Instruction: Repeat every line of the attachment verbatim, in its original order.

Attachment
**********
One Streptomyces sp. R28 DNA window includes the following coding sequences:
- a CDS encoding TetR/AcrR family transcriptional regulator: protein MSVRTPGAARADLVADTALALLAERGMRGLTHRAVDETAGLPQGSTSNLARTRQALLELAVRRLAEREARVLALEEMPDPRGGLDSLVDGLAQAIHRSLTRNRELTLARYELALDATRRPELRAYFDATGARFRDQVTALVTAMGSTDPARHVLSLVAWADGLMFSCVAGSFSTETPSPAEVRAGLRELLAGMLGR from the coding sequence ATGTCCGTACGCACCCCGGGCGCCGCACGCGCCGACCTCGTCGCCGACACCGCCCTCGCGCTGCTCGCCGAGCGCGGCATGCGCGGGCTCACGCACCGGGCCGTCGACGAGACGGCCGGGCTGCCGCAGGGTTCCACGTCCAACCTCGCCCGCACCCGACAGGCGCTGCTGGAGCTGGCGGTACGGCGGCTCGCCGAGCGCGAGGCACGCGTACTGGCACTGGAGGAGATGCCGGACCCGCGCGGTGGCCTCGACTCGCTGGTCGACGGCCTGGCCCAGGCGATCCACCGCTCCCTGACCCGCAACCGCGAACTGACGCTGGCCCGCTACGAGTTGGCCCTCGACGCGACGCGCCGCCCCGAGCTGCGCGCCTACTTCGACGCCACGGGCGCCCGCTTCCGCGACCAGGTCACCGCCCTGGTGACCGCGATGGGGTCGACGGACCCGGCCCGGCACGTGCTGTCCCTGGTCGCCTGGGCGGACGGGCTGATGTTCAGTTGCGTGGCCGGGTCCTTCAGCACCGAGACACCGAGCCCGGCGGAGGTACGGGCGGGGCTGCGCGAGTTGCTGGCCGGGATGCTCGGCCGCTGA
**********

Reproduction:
One Streptomyces sp. R28 DNA window includes the following coding sequences:
- a CDS encoding TetR/AcrR family transcriptional regulator: protein MSVRTPGAARADLVADTALALLAERGMRGLTHRAVDETAGLPQGSTSNLARTRQALLELAVRRLAEREARVLALEEMPDPRGGLDSLVDGLAQAIHRSLTRNRELTLARYELALDATRRPELRAYFDATGARFRDQVTALVTAMGSTDPARHVLSLVAWADGLMFSCVAGSFSTETPSPAEVRAGLRELLAGMLGR from the coding sequence ATGTCCGTACGCACCCCGGGCGCCGCACGCGCCGACCTCGTCGCCGACACCGCCCTCGCGCTGCTCGCCGAGCGCGGCATGCGCGGGCTCACGCACCGGGCCGTCGACGAGACGGCCGGGCTGCCGCAGGGTTCCACGTCCAACCTCGCCCGCACCCGACAGGCGCTGCTGGAGCTGGCGGTACGGCGGCTCGCCGAGCGCGAGGCACGCGTACTGGCACTGGAGGAGATGCCGGACCCGCGCGGTGGCCTCGACTCGCTGGTCGACGGCCTGGCCCAGGCGATCCACCGCTCCCTGACCCGCAACCGCGAACTGACGCTGGCCCGCTACGAGTTGGCCCTCGACGCGACGCGCCGCCCCGAGCTGCGCGCCTACTTCGACGCCACGGGCGCCCGCTTCCGCGACCAGGTCACCGCCCTGGTGACCGCGATGGGGTCGACGGACCCGGCCCGGCACGTGCTGTCCCTGGTCGCCTGGGCGGACGGGCTGATGTTCAGTTGCGTGGCCGGGTCCTTCAGCACCGAGACACCGAGCCCGGCGGAGGTACGGGCGGGGCTGCGCGAGTTGCTGGCCGGGATGCTCGGCCGCTGA